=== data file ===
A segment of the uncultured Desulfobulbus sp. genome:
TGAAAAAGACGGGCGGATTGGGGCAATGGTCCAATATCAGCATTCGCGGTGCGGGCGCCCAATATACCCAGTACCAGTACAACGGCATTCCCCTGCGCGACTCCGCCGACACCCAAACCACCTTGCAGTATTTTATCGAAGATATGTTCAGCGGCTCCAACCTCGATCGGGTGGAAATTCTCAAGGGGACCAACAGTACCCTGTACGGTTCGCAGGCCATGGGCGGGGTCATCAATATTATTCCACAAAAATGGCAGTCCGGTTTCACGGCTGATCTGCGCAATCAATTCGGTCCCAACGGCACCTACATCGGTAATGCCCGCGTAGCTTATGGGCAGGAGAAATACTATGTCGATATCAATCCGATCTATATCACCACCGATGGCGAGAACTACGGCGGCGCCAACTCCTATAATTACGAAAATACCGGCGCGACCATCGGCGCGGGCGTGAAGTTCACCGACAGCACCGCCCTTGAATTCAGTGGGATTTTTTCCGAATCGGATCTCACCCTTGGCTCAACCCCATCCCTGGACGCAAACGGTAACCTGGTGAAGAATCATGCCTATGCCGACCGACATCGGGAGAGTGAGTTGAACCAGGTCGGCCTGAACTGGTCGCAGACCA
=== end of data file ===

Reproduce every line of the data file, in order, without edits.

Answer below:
A segment of the uncultured Desulfobulbus sp. genome:
TGAAAAAGACGGGCGGATTGGGGCAATGGTCCAATATCAGCATTCGCGGTGCGGGCGCCCAATATACCCAGTACCAGTACAACGGCATTCCCCTGCGCGACTCCGCCGACACCCAAACCACCTTGCAGTATTTTATCGAAGATATGTTCAGCGGCTCCAACCTCGATCGGGTGGAAATTCTCAAGGGGACCAACAGTACCCTGTACGGTTCGCAGGCCATGGGCGGGGTCATCAATATTATTCCACAAAAATGGCAGTCCGGTTTCACGGCTGATCTGCGCAATCAATTCGGTCCCAACGGCACCTACATCGGTAATGCCCGCGTAGCTTATGGGCAGGAGAAATACTATGTCGATATCAATCCGATCTATATCACCACCGATGGCGAGAACTACGGCGGCGCCAACTCCTATAATTACGAAAATACCGGCGCGACCATCGGCGCGGGCGTGAAGTTCACCGACAGCACCGCCCTTGAATTCAGTGGGATTTTTTCCGAATCGGATCTCACCCTTGGCTCAACCCCATCCCTGGACGCAAACGGTAACCTGGTGAAGAATCATGCCTATGCCGACCGACATCGGGAGAGTGAGTTGAACCAGGTCGGCCTGAACTGGTCGCAGACCA